Category Archives: Pay It Forward

April 27

More (eating) poetry, please. by Emily Meixner

When my son was in kindergarten, he and his classmates regularly read and talked about poetry. They shared poems in their morning meetings, they illustrated poems as they were learning to recognize sight words, they made paper pockets to carry the poems they wanted to share on Poem In Your Pocket Day. They ingested poems […]

April 22

The Power of Choice and Time by Beth Jarzabek

For the past sixteen years, I have had the pleasure to teach Language Arts Lab to middle school students — a class that one of my former students quite aptly described as “Reading for kids who hate to read.”  This is true … for the most part. My kids are typically those who struggle, those […]

March 18

Why Share Wordless Picture Books? by Carrie Rodusky

A colleague recently brought me a donated pile of books to see if I could use any in my 4th grade classroom. One of the books was a wordless picture book. I cannot remember the title, but it was very abstract and I thought it would be a great addition to the 7th or 8th […]

February 23

Making Connections with Authors by Kris Barr Paquette

When I was a kid, I had a penpal who lived in South Carolina.  We sent letters and packages back and forth for years.  We met at camp.  Not to date myself, but this was before email and this was before texting and Snapchat.  I loved it.  I looked forward to running to the mailbox […]

January 13

What Happened to My Reader? by Sarah FitzHenry and Jared Passmore

“What happened to my reader? Last year, he was in the library every week picking out books. I had to take his book away at meals. Now, I can’t get him to read anything. It’s like he has no interest in it.” This mystery baffles parents, librarians, and teachers alike. As students pass through middle […]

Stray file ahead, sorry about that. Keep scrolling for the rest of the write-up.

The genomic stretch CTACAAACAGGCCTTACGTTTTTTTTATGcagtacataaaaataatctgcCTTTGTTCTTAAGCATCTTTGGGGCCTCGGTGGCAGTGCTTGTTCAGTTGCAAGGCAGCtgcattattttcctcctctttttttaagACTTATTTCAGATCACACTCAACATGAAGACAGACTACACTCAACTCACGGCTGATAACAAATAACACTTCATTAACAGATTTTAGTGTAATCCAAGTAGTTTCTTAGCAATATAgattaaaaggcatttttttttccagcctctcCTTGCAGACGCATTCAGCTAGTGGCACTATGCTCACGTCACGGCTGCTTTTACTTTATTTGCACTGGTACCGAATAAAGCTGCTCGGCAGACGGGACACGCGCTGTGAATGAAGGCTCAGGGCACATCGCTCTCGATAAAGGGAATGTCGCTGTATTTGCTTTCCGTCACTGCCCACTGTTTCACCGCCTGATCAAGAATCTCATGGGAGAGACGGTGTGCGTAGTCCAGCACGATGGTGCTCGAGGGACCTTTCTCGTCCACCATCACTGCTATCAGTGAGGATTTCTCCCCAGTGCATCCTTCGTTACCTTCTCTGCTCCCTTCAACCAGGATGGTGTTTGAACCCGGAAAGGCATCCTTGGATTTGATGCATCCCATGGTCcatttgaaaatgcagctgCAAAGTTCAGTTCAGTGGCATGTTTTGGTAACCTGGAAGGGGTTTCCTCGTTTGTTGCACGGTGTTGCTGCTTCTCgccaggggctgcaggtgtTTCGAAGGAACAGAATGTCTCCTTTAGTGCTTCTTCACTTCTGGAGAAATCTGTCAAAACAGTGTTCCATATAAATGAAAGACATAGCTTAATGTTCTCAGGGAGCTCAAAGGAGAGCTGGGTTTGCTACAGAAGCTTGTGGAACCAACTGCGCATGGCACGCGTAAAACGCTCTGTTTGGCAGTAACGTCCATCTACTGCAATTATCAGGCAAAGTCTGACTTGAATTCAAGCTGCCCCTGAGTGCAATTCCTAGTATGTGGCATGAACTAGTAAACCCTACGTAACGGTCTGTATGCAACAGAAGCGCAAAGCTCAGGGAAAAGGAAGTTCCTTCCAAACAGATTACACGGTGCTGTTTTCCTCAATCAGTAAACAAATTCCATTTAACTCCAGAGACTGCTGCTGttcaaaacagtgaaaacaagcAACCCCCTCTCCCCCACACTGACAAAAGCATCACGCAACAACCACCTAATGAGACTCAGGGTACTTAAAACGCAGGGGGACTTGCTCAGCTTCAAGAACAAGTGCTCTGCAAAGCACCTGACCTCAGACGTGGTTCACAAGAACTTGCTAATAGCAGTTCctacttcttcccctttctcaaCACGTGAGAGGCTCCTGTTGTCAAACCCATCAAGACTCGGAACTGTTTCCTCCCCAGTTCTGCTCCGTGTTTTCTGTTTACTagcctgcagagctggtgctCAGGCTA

January 12

Rethinking “Just Right”: Reader and Text Variables that Impact Comprehension by Jennifer Serravallo

Seven years ago when I was home on maternity leave, I found it really hard to get through the sorts of rich novels I’d devoured pre-baby. Sleep deprived, I struggled with remembering everything that had happened across the text and started abandoning books halfway through. Then, a friend handed me Nora Ephron’s I Feel Bad […]

January 11

Fact VS Fiction: Teaching Critical Thinking Skills In the Age of Fake News by Jennifer LaGarde and Darren Hudgins

  Let’s start by making one thing clear: writing Fact VS Fiction: Teaching Critical Thinking Skills In the Age of Fake News was not a labor of love. Don’t get us wrong, we loved working together. We loved our research driven writing process. We loved our editorial team. And we loved being able to share […]

January 06

SO NOT MARY POPPINS! by Margo Sorenson

The world of children is abuzz! Disney says its new Mary Poppins movie released in December will be truer to the books than the original movie in 1964, starring Dick Van Dyke and Julie Andrews. Ah! Truer to the books—what a wonderful concept! Reading the Mary Poppins series aloud to children who have seen only […]

December 20

THE BOOKS MY STUDENTS ARE READING BY COLBY SHARP

My fifth graders and I have spend a lot of time this week preparing for reading over winter break. We’ve listened to book talks, made reading plans, and discussed the things we need to do to be successful readers the next couple of weeks. In the video below I share the books that my amazing […]

November 10

The Legacy of Todd Bol by Leigh Anne Eck

Game Changer!  Book Access for All Kids by Donalyn Miller and Colby Sharp has been released.  I know I cannot wait to read their ideas for providing book access to children, as I believe we all have a role in becoming a game changer. I recently learned the founder of The Little Free Library, Todd […]